%!TEX TS-program = xelatex
\documentclass[12pt]{article}
\usepackage {amsmath, amscd, amsbsy, amsfonts, amsthm, eucal}
\usepackage{latexsym,amssymb,mathrsfs,bbm}
\textwidth 6.5in
\topmargin -.3in
\oddsidemargin 0in
\textheight 9in
\parindent 0 pt
\usepackage{color}
\definecolor{rltred}{rgb}{0.75,0,0}
\definecolor{rltgreen}{rgb}{0,0.5,0}
\definecolor{rltblue}{rgb}{0,0,0.75}
\def\red{\color{red}}
\def\black{\color{black}}
\def\green{\color{rltgreen}}
\def\blue{\color{rltblue}}
\newtheorem{lemma}{Lemma}
\newcommand\bi{\begin{itemize}}
\newcommand\ei{\end{itemize}}
\newcommand\beq{\begin{equation}}
\newcommand\eeq{\end{equation}}
\newcommand\itema{\item[(a)]}
\newcommand\itemb{\item[(b)]}
\newcommand\itemc{\item[(c)]}
\newcommand\itemd{\item[(d)]}
\renewcommand\and{\qquad\text{and}\qquad}
\renewcommand\|{\ | \ }
\newcommand\ra{\rightarrow}
\newcommand\sr{\stackrel}
\newcommand\mf\mathfrak
\newcommand\mc\mathcal
\newcommand\N{\mathbb{N}}
\newcommand\Q{\mathbb{Q}}
\newcommand\R{\mathbb{R}}
\newcommand\C{\mathbb{C}}
\def\pb#1{{\green \bf Problem #1.}\hskip 8pt \black}
\def\sol{\textbf{Solution:}}
\newcommand\mfa{\mf a}
\def\sequence#1{$\{{#1}_n\}$}
\def\subsequence#1{$\{{#1}_{n_k}\}$}
\def\sumint#1{\sum_{#1=1}^\infty}
\def\sumzero#1{\sum_{#1=0}^\infty}
\def\sumseries#1#2{$\sumint#1 #2_{#1}$}
\newcommand\e\varepsilon
\newcommand\limn{\lim_{n \ra \infty}}
\newcommand\limsupn{\limsup_{n \ra \infty}}
\newcommand\liminfn{\liminf_{n \ra \infty}}
%\newcommand\iff{\quad\Leftrightarrow\quad}
\newcommand\Fixaneps{Fix an arbitrary $\e > 0$ }
\newcommand\foranyeps{for any $\e > 0$ }
\newcommand\givenanyn{given any $N \in \N$ }
\newcommand\thereexistsn{there exists an $n \geq N$ }
\newcommand\thereexistsN{there exists an $N$ such that for every $n \geq N$ }
\newcommand\foreveryn{for every $n \geq N$ }
\newcommand\foreveryk{for every $k \geq N$ }
\newcommand\foreveryx{for every $x \in X$ }
\newcommand\Foreveryx{For every $x \in X$ }
\newcommand\textbook{Johnsonbaugh and Pfaffenberger}
\newcommand\notes{Prof. Simon's notes}
\title{hw2-solutions}
\begin{document}
\centerline{\Large Math 171 Homework 2}
\centerline{\small (due April 15)}
\vskip .2in
%%%%%%%%%%%%%%%%%%%%%%%%%%%%%%%%%%%%%%%%%%%%%%%%%%%%%%%%%%%%%%%%%%%%%%%%%%%%%%%
%problem 22.7
%%%%%%%%%%%%%%%%%%%%%%%%%%%%%%%%%%%%%%%%%%%%%%%%%%%%%%%%%%%%%%%%%%%%%%%%%%%%%%%
\pb {22.7}
Let \sequence a and \sequence b be sequences such that \thereexistsN
we have that $a_n = b_n$. Prove that if \sumseries n a is convergent,
then \sumseries n b is convergent. If the sum \sumseries n a is $L$,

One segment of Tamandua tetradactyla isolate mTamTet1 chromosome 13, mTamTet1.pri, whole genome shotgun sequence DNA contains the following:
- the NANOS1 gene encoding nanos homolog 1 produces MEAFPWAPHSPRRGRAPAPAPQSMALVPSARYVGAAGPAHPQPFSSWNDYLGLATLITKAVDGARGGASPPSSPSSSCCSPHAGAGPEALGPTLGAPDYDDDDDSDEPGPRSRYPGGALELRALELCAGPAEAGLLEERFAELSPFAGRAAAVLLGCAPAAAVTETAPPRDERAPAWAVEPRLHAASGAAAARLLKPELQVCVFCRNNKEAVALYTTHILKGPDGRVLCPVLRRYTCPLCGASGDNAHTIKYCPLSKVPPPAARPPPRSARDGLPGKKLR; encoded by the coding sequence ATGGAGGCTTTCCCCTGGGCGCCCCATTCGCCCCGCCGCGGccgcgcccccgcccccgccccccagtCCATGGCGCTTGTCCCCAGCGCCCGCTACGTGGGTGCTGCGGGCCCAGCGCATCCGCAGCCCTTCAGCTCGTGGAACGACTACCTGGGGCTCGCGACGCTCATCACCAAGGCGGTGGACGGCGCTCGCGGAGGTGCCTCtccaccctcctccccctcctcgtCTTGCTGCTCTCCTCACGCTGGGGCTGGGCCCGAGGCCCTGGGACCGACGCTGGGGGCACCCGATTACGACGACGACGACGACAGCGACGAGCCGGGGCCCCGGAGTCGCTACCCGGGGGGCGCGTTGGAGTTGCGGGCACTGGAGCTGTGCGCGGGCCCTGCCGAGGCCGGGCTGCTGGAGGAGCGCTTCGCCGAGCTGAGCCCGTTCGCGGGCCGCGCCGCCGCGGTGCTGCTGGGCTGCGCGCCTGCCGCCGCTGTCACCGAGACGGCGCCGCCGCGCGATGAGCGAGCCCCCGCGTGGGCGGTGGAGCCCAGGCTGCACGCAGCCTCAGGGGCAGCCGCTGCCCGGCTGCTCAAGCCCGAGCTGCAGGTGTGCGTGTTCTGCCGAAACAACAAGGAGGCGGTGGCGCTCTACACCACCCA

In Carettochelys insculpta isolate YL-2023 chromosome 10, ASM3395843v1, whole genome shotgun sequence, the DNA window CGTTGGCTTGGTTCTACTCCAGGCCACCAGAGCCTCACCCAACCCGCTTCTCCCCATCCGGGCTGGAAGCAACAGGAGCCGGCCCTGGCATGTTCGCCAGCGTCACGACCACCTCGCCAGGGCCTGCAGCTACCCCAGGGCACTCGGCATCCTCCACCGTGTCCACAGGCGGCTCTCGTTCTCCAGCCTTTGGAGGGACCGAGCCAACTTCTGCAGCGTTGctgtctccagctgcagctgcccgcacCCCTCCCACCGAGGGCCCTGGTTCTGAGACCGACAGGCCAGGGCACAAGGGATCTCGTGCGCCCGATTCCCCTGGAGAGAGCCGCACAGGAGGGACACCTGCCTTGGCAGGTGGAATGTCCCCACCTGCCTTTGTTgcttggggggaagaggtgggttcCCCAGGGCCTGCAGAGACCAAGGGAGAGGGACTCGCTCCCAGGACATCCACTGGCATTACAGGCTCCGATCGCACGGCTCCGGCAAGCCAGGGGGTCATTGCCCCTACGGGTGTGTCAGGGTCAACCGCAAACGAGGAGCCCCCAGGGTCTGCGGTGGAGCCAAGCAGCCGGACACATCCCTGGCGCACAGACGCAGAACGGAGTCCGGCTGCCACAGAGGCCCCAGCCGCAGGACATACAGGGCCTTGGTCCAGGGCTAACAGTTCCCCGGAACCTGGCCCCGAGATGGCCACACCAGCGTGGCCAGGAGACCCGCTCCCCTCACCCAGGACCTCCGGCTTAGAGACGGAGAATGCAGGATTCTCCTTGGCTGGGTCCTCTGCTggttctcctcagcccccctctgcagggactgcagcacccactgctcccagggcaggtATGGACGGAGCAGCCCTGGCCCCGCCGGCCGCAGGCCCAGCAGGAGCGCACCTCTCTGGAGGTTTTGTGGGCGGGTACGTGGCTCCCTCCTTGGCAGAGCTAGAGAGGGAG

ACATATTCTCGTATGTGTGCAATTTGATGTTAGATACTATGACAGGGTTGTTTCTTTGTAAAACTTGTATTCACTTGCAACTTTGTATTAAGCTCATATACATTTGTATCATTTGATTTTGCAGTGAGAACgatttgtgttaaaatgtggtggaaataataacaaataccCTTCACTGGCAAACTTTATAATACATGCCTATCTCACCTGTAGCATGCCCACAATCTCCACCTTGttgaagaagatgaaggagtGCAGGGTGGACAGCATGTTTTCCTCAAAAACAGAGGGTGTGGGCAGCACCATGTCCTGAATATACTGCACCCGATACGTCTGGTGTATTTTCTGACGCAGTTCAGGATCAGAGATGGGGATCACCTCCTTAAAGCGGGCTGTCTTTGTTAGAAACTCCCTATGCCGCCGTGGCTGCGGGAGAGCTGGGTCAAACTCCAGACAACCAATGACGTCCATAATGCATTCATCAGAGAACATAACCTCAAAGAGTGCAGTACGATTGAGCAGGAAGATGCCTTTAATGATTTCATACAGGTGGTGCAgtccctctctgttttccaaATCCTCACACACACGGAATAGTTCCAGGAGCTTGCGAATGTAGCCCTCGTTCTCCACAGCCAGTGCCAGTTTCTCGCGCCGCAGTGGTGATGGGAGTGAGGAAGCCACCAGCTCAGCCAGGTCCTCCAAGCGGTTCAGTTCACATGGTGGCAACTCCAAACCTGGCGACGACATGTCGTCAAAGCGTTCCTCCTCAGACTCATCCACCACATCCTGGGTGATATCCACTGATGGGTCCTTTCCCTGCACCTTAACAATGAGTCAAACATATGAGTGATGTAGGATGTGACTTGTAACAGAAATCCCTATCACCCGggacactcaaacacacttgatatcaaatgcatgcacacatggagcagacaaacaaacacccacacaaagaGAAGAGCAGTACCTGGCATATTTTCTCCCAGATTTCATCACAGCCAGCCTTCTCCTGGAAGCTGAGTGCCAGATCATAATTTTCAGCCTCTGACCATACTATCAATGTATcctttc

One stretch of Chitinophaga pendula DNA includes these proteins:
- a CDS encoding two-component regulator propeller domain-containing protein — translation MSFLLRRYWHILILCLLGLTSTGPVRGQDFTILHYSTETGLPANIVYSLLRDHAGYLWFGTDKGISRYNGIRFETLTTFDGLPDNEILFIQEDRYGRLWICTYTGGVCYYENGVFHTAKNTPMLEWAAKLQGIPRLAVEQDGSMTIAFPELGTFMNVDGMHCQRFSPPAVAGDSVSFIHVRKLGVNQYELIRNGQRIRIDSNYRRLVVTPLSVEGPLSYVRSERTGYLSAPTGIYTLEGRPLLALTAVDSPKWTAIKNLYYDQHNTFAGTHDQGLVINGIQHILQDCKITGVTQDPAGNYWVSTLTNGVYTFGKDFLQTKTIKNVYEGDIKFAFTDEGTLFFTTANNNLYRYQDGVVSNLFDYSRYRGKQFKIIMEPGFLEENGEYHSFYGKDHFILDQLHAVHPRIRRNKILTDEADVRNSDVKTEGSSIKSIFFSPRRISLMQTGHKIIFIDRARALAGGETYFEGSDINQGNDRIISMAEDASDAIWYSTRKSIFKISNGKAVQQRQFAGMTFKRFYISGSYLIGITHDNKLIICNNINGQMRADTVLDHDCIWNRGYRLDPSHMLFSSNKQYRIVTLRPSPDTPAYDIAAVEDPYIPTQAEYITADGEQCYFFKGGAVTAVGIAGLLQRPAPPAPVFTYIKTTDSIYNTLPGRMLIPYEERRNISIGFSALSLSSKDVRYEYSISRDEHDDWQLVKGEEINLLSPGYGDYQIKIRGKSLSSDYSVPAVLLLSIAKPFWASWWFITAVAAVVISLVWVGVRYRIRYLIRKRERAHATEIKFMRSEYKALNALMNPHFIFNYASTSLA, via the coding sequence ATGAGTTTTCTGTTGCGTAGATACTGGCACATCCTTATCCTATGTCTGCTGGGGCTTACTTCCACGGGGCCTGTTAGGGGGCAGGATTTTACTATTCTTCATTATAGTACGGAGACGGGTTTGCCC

find the sum of the series \sumseries n b. (This exercise show that altering
a finite number of terms of an infinite series does not affect the convergence
of the series, but that it may affect the sum of the series.)
\sol
Let $A_n := \sum_{i=1}^n a_n$ and $B_n := \sum_{i=1}^n b_n$ be the respective
partial sums. We will show that $B_n$ converges to $L + (B_N - A_N)$
(where $N$ is the fixed integer from the statement of the problem) by proving
the following lemma
\begin{lemma}
For $n \geq N$ the following identity holds
\[
B_n = A_n + (B_N - A_N)
\]
\end{lemma}
\begin{proof}
We prove the lemma by induction on $n$.
Induction basis: for $n = N$ we have that
\[
B_N = A_N + (B_N - A_N).
\]
Induction step: assume $B_n = A_n + (B_N - A_N)$ for an $n \geq N$.
Then
\[
B_{n + 1} = B_n + b_n = A_n + b_{n + 1} + (B_N - A_N).
\]
Since $n + 1 > n \geq N$ we have that $b_{n + 1} = a_{n + 1}$, so
\[
B_{n + 1} = A_n + a_{n + 1} + (B_N - A_N) = A_{n + 1} + (B_N - A_N)
\]
as desired.
\end{proof}
Assuming the lemma, Theorem 12.2 implies that
\[
\limn B_n = L + (B_N - A_N)
\]
%%%%%%%%%%%%%%%%%%%%%%%%%%%%%%%%%%%%%%%%%%%%%%%%%%%%%%%%%%%%%%%%%%%%%%%%%%%%%%%
%problem 23.5
%%%%%%%%%%%%%%%%%%%%%%%%%%%%%%%%%%%%%%%%%%%%%%%%%%%%%%%%%%%%%%%%%%%%%%%%%%%%%%%
\pb {23.5}
Give an example of divergent series \sumseries n a and \sumseries n b
such that $\sumint n (a_n + b_n)$ converges.
\sol
Let $a_n := 1$ and $b_n := -1$ for all $n$. Then the partial sums of
\sumseries n a approach $\infty$, the partial sums of \sumseries n b
approach $- \infty$ and $\sumint n (a_n + b_n) = \sumint n 0$ converges
to 0.
%%%%%%%%%%%%%%%%%%%%%%%%%%%%%%%%%%%%%%%%%%%%%%%%%%%%%%%%%%%%%%%%%%%%%%%%%%%%%%%
%problem 24.1
%%%%%%%%%%%%%%%%%%%%%%%%%%%%%%%%%%%%%%%%%%%%%%%%%%%%%%%%%%%%%%%%%%%%%%%%%%%%%%%
\pb {24.1}
Use induction to prove that if
\[
s_n = \sum_{i=1}^n \frac 1 i,
\]
then
\beq
\label{eq:harmonic-ineq}
s_{2^n} \geq \frac {n + 2} 2.
\eeq
\sol
Induction basis: for $n = 0$,
\[
s_{2^0} = s_1 = 1 = \frac {0 + 2} 2,
\]
so the equality in (\ref{eq:harmonic-ineq}) holds.
Induction step: assume $s_{2^n} \geq \frac {n + 2} 2$ and use it to prove that
$s_{2^{n + 1}} \geq \frac {n + 1 + 2} 2$.
We have that
\beq
\label{eq:recursion}
s_{2^{n + 1}} = s_{2^n} + \sum_{i = 2^n + 1}^{2^{n + 1}} \frac 1 i.
\eeq
For each $i$ between $2^n + 1$ and $2^{n + 1}$ we have that
$1 / i \geq 1 / 2^{n + 1}$. Hence,
\beq
\label{eq:aux-ineq}
\sum_{i = 2^n + 1}^{2^{n + 1}} \frac 1 i \geq
\sum_{i = 2^n + 1}^{2^{n + 1}} \frac 1 {2^{n + 1}} =
\frac {2^{n + 1} - 2^n} {2^{n + 1}} = \frac 1 2.
\eeq
Therefore, plugging in (\ref{eq:aux-ineq}) into (\ref{eq:recursion}) we get
\[
s_{2^{n + 1}} \geq s_{2^n} + \frac 1 2
\]
which using the induction assumption becomes
\[